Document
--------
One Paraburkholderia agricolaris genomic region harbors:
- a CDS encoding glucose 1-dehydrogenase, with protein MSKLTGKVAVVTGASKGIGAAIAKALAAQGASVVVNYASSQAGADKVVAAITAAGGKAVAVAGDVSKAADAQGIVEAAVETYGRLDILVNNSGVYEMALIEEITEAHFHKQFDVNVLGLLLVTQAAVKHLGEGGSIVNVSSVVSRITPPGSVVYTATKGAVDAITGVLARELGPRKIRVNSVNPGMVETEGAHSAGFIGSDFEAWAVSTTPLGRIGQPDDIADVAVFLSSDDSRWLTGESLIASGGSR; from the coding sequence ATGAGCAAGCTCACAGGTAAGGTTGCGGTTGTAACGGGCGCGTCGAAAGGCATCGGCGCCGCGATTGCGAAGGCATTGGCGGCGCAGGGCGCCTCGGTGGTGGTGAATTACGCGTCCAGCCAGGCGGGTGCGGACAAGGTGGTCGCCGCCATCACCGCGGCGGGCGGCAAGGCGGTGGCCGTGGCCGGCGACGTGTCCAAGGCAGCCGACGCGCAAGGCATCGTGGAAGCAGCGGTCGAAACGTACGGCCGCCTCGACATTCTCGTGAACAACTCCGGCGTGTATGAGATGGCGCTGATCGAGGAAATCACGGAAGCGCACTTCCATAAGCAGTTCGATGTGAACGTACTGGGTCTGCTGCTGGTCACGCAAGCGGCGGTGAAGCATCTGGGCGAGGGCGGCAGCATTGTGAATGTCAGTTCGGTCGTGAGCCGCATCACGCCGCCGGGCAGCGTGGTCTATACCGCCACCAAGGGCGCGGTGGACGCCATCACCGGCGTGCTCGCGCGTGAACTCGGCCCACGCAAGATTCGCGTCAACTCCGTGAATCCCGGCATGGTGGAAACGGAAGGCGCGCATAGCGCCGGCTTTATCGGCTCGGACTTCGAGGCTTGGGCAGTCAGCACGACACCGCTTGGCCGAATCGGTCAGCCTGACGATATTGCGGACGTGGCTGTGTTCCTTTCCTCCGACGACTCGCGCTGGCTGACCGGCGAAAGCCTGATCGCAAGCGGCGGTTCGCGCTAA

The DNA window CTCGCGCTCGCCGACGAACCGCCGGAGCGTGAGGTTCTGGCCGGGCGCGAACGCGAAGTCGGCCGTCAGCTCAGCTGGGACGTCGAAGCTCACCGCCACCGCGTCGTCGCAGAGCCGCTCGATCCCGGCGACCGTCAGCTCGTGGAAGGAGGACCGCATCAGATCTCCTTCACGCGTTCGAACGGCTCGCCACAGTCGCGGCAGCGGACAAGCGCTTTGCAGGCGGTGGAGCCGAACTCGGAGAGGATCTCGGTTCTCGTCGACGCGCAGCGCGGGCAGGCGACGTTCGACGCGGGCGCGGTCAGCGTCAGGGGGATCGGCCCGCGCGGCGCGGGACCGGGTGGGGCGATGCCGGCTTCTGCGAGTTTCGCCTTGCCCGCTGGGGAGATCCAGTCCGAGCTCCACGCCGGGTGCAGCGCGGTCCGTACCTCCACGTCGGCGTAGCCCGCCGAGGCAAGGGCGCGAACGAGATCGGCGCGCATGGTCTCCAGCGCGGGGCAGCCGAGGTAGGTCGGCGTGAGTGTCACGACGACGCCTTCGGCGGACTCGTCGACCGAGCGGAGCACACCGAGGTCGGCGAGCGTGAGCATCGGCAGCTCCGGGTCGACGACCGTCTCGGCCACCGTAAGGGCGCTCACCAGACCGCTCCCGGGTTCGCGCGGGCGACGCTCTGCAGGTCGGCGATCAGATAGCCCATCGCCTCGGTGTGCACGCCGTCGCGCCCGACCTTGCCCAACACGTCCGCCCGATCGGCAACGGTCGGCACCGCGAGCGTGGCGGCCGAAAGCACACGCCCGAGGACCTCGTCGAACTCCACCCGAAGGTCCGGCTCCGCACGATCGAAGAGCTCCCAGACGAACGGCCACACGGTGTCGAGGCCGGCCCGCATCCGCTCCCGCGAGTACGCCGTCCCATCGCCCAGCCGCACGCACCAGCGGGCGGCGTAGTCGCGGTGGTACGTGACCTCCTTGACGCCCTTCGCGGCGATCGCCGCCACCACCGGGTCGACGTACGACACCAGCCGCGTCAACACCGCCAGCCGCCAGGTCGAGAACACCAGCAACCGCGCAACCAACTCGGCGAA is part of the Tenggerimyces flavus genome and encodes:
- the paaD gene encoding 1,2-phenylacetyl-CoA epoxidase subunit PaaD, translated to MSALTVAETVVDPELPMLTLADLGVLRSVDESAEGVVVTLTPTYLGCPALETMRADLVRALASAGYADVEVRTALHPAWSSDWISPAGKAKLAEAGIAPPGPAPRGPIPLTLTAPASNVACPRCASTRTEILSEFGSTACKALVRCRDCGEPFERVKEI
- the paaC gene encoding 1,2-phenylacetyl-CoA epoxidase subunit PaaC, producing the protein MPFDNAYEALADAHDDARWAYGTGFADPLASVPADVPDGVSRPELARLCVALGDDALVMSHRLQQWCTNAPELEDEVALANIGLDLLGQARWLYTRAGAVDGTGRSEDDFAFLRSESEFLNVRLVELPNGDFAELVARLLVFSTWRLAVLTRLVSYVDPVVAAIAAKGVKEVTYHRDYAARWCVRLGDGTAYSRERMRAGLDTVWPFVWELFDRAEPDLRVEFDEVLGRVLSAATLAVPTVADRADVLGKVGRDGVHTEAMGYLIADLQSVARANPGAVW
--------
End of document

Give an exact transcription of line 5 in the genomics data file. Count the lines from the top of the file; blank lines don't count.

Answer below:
- the paaC gene encoding 1,2-phenylacetyl-CoA epoxidase subunit PaaC, producing the protein MPFDNAYEALADAHDDARWAYGTGFADPLASVPADVPDGVSRPELARLCVALGDDALVMSHRLQQWCTNAPELEDEVALANIGLDLLGQARWLYTRAGAVDGTGRSEDDFAFLRSESEFLNVRLVELPNGDFAELVARLLVFSTWRLAVLTRLVSYVDPVVAAIAAKGVKEVTYHRDYAARWCVRLGDGTAYSRERMRAGLDTVWPFVWELFDRAEPDLRVEFDEVLGRVLSAATLAVPTVADRADVLGKVGRDGVHTEAMGYLIADLQSVARANPGAVW